THE ELECTION of Kamala Harris to the second-highest office in the United States breaks a number of barriers. Not only is she the first African American and South Asian person elected vice president in our nation’s history, but Harris is the first female vice president. She represents countless women overlooked and underrepresented throughout American history, particularly women of color.
As Americans today combat the historic underrepresentation of women in American politics, we should acknowledge the unique challenges faced by African American women, especially within the history of the feminist and civil rights movements. Doing so fosters greater attention to the needs of women of diverse backgrounds in today’s continuing struggle for social justice as well as wider inclusion and unity.
Political movements in American history have too often neglected the needs of women of color. In the 1960s, men in the civil rights movement often slighted women (White and African American), while White female leaders in second-wave feminism failed to fully appreciate the challenges of Black women in daily life
As Betty Friedan’s The Feminine Mystique (1963) urged women to explore the idea of personal fulfillment outside the role of a traditional housewife, there was a glaring lack of attention to the struggles of women of color in the second wave of women’s liberation that followed. Women of color shared the same domestic responsibilities as White suburban housewives, yet also often worked outside the home for financial necessity as domestic workers, nannies, and waitresses. Friedan’s message of dissatisfaction as a White, suburban housewife frequently felt exclusive and elitist to women of color, diminishing their role in the modern feminist movement.
As a result, many African American women, feeling excluded from the White, middle-class dominated women’s liberation movement, put energy into the civil rights movement. Yet even as members of the civil rights movement, male leaders did not actively enlist them as leaders or fully recognize their voices and experiences. Many African American men leading the civil rights movement subscribed to the same understanding of gender roles as White men: women were meant to be homemakers and caretakers, not activists.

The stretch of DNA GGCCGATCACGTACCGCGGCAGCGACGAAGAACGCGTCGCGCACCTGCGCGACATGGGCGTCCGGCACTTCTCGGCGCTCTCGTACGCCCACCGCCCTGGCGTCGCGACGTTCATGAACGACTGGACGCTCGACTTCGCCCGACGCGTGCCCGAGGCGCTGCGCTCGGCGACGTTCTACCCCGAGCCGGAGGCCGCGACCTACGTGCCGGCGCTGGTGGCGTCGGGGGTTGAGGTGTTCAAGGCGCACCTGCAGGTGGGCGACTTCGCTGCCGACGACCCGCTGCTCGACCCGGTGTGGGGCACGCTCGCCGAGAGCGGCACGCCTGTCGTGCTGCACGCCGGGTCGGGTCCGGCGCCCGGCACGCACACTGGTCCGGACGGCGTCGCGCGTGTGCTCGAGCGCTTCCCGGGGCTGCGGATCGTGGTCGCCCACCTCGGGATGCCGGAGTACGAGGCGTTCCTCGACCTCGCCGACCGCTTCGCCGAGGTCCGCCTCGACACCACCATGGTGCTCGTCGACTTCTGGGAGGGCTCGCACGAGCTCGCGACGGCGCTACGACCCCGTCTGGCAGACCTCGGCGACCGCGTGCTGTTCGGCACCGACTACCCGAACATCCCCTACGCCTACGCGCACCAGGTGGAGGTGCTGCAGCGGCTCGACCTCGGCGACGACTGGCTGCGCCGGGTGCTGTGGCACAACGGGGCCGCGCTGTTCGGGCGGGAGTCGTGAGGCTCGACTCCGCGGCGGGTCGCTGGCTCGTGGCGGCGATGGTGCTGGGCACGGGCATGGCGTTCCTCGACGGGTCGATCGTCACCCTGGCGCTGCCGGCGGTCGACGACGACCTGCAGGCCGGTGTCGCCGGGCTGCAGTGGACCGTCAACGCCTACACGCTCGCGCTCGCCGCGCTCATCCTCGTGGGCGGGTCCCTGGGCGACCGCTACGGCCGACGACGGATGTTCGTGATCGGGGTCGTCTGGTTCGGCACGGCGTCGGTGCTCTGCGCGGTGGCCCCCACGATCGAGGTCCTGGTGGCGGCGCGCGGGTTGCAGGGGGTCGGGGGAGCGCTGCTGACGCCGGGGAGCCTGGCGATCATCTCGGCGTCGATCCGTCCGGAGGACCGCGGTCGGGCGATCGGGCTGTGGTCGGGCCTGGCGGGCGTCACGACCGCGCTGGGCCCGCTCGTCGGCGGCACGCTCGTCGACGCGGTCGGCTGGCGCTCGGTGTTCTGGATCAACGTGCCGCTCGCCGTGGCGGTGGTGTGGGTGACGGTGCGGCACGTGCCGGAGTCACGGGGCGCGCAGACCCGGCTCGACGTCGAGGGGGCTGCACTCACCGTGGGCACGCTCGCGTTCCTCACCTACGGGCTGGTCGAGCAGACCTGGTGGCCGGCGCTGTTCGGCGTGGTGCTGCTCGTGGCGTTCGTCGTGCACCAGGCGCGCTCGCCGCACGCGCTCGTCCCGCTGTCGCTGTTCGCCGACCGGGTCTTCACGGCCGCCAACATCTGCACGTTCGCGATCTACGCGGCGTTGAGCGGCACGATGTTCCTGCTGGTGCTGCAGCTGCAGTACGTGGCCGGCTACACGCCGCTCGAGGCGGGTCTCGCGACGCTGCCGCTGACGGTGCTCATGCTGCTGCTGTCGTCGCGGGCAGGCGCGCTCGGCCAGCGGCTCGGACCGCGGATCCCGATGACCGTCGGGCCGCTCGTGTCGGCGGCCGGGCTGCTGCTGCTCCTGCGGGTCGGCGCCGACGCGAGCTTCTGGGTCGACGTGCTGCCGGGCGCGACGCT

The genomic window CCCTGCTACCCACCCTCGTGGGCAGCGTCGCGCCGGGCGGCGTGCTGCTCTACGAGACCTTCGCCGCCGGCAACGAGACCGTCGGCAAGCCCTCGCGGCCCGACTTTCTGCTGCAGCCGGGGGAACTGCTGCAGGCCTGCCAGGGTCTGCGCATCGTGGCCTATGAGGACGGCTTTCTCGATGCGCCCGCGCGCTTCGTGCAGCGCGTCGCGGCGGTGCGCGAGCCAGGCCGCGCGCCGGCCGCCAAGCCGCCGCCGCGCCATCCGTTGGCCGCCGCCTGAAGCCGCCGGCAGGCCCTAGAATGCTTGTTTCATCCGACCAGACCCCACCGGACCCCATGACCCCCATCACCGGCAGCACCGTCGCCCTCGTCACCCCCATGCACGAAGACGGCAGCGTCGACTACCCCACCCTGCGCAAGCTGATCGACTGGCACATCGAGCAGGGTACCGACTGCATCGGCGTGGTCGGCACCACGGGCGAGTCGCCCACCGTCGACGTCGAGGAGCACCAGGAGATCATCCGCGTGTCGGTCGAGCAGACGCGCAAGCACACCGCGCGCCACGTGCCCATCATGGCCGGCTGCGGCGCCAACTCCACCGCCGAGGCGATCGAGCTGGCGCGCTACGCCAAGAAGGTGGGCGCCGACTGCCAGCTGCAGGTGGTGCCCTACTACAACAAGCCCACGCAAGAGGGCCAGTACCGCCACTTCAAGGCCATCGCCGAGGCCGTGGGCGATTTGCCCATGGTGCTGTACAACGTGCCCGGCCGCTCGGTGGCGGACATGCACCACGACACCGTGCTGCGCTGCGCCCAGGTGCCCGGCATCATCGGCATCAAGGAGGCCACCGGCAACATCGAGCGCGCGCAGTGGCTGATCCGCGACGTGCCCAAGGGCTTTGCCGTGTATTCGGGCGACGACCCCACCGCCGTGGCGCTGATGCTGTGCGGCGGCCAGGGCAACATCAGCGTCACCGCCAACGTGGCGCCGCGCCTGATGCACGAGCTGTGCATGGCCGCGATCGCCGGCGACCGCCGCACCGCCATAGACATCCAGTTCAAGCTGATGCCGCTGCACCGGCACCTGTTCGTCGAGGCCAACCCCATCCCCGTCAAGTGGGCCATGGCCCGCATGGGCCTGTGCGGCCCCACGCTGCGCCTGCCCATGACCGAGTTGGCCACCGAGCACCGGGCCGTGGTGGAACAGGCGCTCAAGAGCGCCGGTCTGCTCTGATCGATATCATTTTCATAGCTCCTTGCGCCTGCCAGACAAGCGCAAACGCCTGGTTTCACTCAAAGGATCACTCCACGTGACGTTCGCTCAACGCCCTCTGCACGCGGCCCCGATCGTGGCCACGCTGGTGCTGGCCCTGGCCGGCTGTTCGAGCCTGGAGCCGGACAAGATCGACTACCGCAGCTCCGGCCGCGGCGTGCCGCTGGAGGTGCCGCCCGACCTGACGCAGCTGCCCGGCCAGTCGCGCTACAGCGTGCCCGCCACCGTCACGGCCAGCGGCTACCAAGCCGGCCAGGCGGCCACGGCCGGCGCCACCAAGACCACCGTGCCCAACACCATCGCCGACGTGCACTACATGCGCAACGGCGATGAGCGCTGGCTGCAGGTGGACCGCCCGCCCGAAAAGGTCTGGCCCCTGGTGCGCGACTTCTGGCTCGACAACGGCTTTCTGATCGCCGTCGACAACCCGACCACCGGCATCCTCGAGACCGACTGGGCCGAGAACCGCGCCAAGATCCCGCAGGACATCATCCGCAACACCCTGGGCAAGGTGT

Rosa Parks, seen today as the “Mother of Civil Rights” for her role in the Montgomery Bus Boycott, was blatantly ignored by civil rights leaders in the years after the boycott. Instead of allowing her into a leadership role in the movement, she was forced into the background and subsequently the domestic sphere as a seamstress in a sewing factory. Her role was finished; she was sent back into the domestic workplace because that was where women supposedly belonged. By diminishing the role of women of color to one of monolithic domesticity, the civil rights movement was undermined. As racist attitudes in American life held back African Americans, an additional paternalistic, superiority complex by men of the same race further penalized women of color.
This exclusion remains important to understand because it laid the foundation for a divided civil rights and women’s movement, alienating millions of American women.
Even after young boys and girls watched Vice President Kamala Harris be sworn in, progress still needs to be made in the struggle for gender and racial equality. Women and men must create consensus attuned to women of color by engaging their particular needs and experiences.
The women’s liberation movement claimed to work to close the gap between men and women, but what about the gap among women?